At 2.8 miles (loop), the Petroglyph Point Trail
is the second longest of the limited number of hiking paths in Mesa Verde National Park
; only the Prater Ridge Trail in the north is longer, and the route is popular since it offers the only opportunity to view ruins and rock art in a backcountry setting, not on a guided tour.
The trailhead is beside Chapin Mesa Museum, near the park headquarters, from where the first part of the loop is along the paved path to Spruce Tree House
, the third largest cliff dwelling in the park. The petroglyph trail branches off just before the ruins then heads south, along the east side of Spruce Canyon close to the plateau rim, passing several small ruins on the way to the park's biggest rock art panel, high above the junction with larger Navajo Canyon.
The return half of the loop is across flat land on the mesa top, so the trail encounters contrasting habitats of rocky, wooded canyon slopes and the more open plateau. Much of the route is relatively level, but canyon section has a few short, steep climbs and although most is quite shady, the hike can be rather strenuous, especially during summer.
Start of the Hike
Parking for the trail is in the extended lot either side of the road north of Chapin Mesa Museum, or in the smaller area west of the road, opposite the park headquarters. The hike begins along the paved path towards Spruce Tree House, which winds gently down to the floor of the upper end of a short tributary of Spruce Canyon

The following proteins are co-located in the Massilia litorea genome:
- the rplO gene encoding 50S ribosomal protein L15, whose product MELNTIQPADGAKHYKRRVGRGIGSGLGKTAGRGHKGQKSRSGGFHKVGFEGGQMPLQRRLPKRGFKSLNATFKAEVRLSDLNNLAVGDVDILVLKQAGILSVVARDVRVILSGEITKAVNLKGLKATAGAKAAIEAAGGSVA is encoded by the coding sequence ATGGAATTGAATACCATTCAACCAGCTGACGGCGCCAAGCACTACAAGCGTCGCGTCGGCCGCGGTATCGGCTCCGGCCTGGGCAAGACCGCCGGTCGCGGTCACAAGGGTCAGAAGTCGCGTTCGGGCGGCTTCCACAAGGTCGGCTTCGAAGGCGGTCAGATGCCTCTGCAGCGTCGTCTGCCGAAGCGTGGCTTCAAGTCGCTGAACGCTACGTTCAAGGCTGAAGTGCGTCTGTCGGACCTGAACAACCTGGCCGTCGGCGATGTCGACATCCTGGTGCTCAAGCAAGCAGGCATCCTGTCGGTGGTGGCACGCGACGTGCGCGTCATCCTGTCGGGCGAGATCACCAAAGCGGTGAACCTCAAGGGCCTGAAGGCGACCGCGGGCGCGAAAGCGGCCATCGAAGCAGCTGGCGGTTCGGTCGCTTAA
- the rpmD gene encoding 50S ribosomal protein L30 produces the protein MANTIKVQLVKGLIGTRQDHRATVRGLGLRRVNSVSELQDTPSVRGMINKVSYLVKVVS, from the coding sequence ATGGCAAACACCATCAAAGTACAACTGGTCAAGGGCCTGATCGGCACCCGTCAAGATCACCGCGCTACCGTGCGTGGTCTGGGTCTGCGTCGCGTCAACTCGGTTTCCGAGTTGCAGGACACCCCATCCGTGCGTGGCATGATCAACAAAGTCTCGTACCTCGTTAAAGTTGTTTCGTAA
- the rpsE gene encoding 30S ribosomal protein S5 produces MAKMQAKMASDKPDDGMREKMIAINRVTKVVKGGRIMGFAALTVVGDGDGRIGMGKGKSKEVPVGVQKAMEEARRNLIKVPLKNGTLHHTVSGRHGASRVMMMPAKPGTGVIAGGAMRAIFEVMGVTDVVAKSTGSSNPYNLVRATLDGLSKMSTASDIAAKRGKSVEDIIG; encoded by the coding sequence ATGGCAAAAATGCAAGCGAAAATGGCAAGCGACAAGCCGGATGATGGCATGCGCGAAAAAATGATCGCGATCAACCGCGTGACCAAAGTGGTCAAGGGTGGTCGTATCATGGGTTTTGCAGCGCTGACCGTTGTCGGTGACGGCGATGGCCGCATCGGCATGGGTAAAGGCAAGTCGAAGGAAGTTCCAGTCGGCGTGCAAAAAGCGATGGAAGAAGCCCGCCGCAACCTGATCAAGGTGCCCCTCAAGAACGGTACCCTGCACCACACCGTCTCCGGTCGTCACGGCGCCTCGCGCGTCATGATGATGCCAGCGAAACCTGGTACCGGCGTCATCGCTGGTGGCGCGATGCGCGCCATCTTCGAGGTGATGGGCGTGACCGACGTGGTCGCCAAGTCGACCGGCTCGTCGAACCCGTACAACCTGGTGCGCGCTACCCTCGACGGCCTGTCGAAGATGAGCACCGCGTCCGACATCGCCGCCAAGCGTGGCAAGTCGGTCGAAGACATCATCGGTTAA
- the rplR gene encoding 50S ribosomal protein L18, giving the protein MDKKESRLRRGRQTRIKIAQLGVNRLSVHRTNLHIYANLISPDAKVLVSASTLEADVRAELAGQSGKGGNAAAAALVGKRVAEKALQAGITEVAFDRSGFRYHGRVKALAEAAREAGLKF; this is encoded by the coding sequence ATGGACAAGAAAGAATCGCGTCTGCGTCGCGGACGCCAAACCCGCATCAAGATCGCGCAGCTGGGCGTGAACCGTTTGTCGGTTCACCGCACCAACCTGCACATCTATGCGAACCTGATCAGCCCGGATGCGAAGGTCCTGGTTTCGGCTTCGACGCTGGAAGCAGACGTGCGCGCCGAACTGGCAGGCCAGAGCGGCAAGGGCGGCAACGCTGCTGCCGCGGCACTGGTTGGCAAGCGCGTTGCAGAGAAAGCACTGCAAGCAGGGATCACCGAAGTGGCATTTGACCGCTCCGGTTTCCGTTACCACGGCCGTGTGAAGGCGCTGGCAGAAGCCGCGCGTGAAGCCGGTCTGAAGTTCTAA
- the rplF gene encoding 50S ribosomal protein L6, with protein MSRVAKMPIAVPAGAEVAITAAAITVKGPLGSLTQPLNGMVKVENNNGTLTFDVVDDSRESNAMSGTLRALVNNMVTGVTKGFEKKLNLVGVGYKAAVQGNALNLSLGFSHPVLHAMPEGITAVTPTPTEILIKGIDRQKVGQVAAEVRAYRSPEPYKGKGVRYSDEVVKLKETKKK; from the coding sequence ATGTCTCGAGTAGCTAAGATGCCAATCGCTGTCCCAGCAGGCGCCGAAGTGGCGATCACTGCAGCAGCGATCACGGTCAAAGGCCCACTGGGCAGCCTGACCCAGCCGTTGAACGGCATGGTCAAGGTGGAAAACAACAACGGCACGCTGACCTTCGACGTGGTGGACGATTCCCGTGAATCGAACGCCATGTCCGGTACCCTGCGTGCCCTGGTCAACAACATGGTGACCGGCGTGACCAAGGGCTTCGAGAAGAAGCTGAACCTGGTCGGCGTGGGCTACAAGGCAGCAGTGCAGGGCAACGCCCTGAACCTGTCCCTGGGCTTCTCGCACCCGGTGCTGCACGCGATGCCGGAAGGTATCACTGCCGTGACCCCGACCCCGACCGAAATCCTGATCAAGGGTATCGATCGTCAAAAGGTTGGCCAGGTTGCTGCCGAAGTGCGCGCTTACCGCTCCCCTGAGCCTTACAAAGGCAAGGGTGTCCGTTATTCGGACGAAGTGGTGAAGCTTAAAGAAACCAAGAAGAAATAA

, where the path divides - the left branch rises slightly to the cliff dwelling, though this has been closed to the public since August 2015 owing to concerns about future rock falls, while the other branch follows the streambed southwards, descending quite steeply through wooded surroundings. A second junction is reached after a quarter of a mile; the Spruce Canyon Trail
continues down the ravine, eventually climbing back towards the top of Chapin Mesa, while the Petroglyph Point Trail forks left, up some steps, and ascends nearly 200 feet to the top of a little side ravine. This path comes within 50 feet of the canyon rim, before turning south and thereafter staying fairly level, running along benches, sometimes rising or descending via short slopes or steps. In two places it passes through narrow gaps between the cliffs and fallen boulders.
The valley below continues to deepen, as the tributary joins the main fork of Spruce Canyon, which in turn meets Navajo Canyon, over 500 feet deep. The path bends east to curve around another side gully, straightening again and reaching the petroglyphs, at the southernmost point of the hike. Along this latter section are several small ancient dwellings, at least one easily accessible from the path, others out of reach in alcoves above. The panel is extensive, over 20 feet wide, and quite high up so can be difficult to photograph effectively. The designs are somewhat faded but varied, including hand prints, animals, humans, spirals and other geometric shapes. Just beyond the panel, the trail climbs out of the canyon and turns north, running close to but often out of sight of the rim, across flat, wooded terrain all the way to the head of the ravine at Spruce Tree House. The last part crosses a band of slickrock and a small dam, and meets the paved ruins trail just below the museum.
Map of the Petroglyph Point Trail